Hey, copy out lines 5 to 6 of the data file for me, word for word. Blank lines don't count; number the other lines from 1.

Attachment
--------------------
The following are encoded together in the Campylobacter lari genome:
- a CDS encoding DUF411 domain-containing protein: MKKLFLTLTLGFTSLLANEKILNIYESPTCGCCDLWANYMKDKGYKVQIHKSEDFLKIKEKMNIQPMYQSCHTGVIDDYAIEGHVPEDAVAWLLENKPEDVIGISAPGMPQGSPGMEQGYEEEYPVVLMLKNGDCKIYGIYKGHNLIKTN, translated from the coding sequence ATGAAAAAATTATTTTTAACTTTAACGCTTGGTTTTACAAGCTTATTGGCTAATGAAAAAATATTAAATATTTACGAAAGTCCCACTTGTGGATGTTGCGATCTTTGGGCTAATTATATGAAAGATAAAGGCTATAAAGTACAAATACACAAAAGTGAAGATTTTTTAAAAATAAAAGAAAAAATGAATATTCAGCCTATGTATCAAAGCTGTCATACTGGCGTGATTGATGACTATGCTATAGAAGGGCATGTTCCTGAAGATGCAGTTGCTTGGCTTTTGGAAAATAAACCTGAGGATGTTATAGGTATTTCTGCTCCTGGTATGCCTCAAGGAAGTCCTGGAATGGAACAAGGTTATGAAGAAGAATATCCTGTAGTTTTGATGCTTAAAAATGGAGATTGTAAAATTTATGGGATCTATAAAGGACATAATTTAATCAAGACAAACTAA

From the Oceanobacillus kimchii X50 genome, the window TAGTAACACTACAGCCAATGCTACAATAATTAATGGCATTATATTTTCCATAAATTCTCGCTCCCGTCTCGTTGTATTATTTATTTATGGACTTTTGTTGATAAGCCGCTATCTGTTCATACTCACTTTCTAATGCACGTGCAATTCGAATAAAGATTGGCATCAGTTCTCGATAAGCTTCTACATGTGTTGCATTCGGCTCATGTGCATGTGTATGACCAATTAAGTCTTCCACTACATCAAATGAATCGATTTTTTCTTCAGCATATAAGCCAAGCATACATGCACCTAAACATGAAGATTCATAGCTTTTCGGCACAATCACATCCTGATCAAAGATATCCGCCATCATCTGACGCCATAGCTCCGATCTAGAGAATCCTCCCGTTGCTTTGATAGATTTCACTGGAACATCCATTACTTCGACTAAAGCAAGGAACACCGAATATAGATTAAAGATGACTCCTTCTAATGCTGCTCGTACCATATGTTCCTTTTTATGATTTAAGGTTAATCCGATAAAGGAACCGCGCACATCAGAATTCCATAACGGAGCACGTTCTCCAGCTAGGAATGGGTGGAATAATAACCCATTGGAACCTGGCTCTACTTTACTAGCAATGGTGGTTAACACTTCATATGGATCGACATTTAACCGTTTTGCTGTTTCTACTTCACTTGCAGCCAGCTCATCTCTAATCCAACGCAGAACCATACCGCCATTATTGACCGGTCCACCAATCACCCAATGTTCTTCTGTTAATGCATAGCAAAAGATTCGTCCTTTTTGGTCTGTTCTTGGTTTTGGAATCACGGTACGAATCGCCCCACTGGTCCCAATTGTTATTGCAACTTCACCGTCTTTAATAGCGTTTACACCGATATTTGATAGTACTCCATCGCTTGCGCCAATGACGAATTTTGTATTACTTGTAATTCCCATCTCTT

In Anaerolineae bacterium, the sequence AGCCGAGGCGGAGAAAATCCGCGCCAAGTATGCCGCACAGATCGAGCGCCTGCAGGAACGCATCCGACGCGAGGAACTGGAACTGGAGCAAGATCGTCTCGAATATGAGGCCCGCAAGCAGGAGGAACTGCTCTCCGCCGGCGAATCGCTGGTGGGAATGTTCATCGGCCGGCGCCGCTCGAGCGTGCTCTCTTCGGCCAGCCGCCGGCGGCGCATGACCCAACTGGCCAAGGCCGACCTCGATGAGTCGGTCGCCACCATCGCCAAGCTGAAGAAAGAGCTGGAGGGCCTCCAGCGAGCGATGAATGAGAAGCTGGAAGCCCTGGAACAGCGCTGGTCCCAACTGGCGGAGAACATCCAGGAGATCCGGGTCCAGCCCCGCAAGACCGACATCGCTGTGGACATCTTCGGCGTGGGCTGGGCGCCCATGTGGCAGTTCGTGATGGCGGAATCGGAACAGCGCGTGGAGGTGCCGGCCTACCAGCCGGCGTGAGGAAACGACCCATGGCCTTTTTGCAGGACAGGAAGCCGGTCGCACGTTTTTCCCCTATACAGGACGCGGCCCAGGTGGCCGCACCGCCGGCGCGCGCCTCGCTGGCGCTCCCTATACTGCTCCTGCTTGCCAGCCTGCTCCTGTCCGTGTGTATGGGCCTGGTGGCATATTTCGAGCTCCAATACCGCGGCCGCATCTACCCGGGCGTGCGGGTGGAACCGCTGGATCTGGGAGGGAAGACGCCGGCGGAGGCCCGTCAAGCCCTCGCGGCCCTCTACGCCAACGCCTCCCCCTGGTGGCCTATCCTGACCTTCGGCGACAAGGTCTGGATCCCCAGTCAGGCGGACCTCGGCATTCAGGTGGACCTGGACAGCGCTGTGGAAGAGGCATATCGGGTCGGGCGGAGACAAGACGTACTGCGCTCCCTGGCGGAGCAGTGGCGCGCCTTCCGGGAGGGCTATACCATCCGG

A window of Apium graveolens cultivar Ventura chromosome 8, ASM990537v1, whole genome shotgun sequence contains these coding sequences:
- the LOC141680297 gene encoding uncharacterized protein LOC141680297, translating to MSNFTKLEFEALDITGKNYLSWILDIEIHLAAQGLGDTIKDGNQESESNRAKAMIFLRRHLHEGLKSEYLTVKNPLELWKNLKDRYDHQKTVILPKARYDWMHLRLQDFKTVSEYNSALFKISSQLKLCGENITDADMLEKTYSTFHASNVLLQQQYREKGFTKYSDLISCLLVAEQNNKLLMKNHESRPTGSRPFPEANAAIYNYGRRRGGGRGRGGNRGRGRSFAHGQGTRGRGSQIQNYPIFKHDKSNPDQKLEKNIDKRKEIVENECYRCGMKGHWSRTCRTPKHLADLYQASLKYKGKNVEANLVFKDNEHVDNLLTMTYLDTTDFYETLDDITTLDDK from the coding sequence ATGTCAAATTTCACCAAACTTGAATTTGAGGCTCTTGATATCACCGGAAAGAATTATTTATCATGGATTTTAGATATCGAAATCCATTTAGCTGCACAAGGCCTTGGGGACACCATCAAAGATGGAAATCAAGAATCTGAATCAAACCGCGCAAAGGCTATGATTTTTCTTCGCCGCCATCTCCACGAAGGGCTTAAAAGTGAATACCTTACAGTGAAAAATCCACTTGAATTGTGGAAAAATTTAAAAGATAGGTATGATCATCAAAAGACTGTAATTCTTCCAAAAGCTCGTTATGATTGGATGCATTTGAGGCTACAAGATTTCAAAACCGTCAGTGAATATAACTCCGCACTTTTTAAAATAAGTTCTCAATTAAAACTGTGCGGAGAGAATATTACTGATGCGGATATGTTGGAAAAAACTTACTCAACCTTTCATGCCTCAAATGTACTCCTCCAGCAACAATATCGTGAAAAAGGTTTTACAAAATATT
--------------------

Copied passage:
A window of Apium graveolens cultivar Ventura chromosome 8, ASM990537v1, whole genome shotgun sequence contains these coding sequences:
- the LOC141680297 gene encoding uncharacterized protein LOC141680297, translating to MSNFTKLEFEALDITGKNYLSWILDIEIHLAAQGLGDTIKDGNQESESNRAKAMIFLRRHLHEGLKSEYLTVKNPLELWKNLKDRYDHQKTVILPKARYDWMHLRLQDFKTVSEYNSALFKISSQLKLCGENITDADMLEKTYSTFHASNVLLQQQYREKGFTKYSDLISCLLVAEQNNKLLMKNHESRPTGSRPFPEANAAIYNYGRRRGGGRGRGGNRGRGRSFAHGQGTRGRGSQIQNYPIFKHDKSNPDQKLEKNIDKRKEIVENECYRCGMKGHWSRTCRTPKHLADLYQASLKYKGKNVEANLVFKDNEHVDNLLTMTYLDTTDFYETLDDITTLDDK from the coding sequence ATGTCAAATTTCACCAAACTTGAATTTGAGGCTCTTGATATCACCGGAAAGAATTATTTATCATGGATTTTAGATATCGAAATCCATTTAGCTGCACAAGGCCTTGGGGACACCATCAAAGATGGAAATCAAGAATCTGAATCAAACCGCGCAAAGGCTATGATTTTTCTTCGCCGCCATCTCCACGAAGGGCTTAAAAGTGAATACCTTACAGTGAAAAATCCACTTGAATTGTGGAAAAATTTAAAAGATAGGTATGATCATCAAAAGACTGTAATTCTTCCAAAAGCTCGTTATGATTGGATGCATTTGAGGCTACAAGATTTCAAAACCGTCAGTGAATATAACTCCGCACTTTTTAAAATAAGTTCTCAATTAAAACTGTGCGGAGAGAATATTACTGATGCGGATATGTTGGAAAAAACTTACTCAACCTTTCATGCCTCAAATGTACTCCTCCAGCAACAATATCGTGAAAAAGGTTTTACAAAATATT